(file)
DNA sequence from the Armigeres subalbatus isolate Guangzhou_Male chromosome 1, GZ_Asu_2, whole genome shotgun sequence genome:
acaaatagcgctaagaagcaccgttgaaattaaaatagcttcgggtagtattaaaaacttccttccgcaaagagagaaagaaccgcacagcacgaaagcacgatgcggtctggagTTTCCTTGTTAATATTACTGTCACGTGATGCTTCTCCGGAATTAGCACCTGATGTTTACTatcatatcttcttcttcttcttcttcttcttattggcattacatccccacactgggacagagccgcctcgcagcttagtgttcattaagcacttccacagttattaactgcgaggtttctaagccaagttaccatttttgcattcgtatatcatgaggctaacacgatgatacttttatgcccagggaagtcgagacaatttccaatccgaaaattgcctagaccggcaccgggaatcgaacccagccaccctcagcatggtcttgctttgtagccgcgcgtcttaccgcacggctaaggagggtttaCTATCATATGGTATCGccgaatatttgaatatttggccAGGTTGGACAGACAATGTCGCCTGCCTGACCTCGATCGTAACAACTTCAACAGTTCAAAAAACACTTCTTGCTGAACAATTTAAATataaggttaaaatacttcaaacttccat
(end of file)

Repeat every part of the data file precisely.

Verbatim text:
DNA sequence from the Armigeres subalbatus isolate Guangzhou_Male chromosome 1, GZ_Asu_2, whole genome shotgun sequence genome:
acaaatagcgctaagaagcaccgttgaaattaaaatagcttcgggtagtattaaaaacttccttccgcaaagagagaaagaaccgcacagcacgaaagcacgatgcggtctggagTTTCCTTGTTAATATTACTGTCACGTGATGCTTCTCCGGAATTAGCACCTGATGTTTACTatcatatcttcttcttcttcttcttcttcttattggcattacatccccacactgggacagagccgcctcgcagcttagtgttcattaagcacttccacagttattaactgcgaggtttctaagccaagttaccatttttgcattcgtatatcatgaggctaacacgatgatacttttatgcccagggaagtcgagacaatttccaatccgaaaattgcctagaccggcaccgggaatcgaacccagccaccctcagcatggtcttgctttgtagccgcgcgtcttaccgcacggctaaggagggtttaCTATCATATGGTATCGccgaatatttgaatatttggccAGGTTGGACAGACAATGTCGCCTGCCTGACCTCGATCGTAACAACTTCAACAGTTCAAAAAACACTTCTTGCTGAACAATTTAAATataaggttaaaatacttcaaacttccat